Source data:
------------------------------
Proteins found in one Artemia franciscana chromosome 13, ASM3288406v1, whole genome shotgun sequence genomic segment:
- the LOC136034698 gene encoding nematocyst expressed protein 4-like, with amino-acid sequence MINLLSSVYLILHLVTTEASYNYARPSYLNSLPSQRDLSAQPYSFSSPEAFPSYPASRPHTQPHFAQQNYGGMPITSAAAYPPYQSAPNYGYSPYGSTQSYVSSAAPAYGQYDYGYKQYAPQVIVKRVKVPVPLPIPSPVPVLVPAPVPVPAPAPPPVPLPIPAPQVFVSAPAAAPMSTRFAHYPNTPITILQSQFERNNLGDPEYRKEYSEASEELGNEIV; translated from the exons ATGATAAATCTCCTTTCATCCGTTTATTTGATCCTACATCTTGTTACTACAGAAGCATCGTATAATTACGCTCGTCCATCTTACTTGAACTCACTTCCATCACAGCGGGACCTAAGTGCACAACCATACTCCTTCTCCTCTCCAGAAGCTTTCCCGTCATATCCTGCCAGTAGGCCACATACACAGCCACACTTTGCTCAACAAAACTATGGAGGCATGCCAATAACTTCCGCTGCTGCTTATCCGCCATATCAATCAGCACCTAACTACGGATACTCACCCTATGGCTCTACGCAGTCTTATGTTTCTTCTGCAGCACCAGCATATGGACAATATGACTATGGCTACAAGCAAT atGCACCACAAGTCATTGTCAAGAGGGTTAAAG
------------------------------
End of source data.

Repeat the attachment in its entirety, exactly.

Proteins found in one Artemia franciscana chromosome 13, ASM3288406v1, whole genome shotgun sequence genomic segment:
- the LOC136034698 gene encoding nematocyst expressed protein 4-like, with amino-acid sequence MINLLSSVYLILHLVTTEASYNYARPSYLNSLPSQRDLSAQPYSFSSPEAFPSYPASRPHTQPHFAQQNYGGMPITSAAAYPPYQSAPNYGYSPYGSTQSYVSSAAPAYGQYDYGYKQYAPQVIVKRVKVPVPLPIPSPVPVLVPAPVPVPAPAPPPVPLPIPAPQVFVSAPAAAPMSTRFAHYPNTPITILQSQFERNNLGDPEYRKEYSEASEELGNEIV; translated from the exons ATGATAAATCTCCTTTCATCCGTTTATTTGATCCTACATCTTGTTACTACAGAAGCATCGTATAATTACGCTCGTCCATCTTACTTGAACTCACTTCCATCACAGCGGGACCTAAGTGCACAACCATACTCCTTCTCCTCTCCAGAAGCTTTCCCGTCATATCCTGCCAGTAGGCCACATACACAGCCACACTTTGCTCAACAAAACTATGGAGGCATGCCAATAACTTCCGCTGCTGCTTATCCGCCATATCAATCAGCACCTAACTACGGATACTCACCCTATGGCTCTACGCAGTCTTATGTTTCTTCTGCAGCACCAGCATATGGACAATATGACTATGGCTACAAGCAAT atGCACCACAAGTCATTGTCAAGAGGGTTAAAG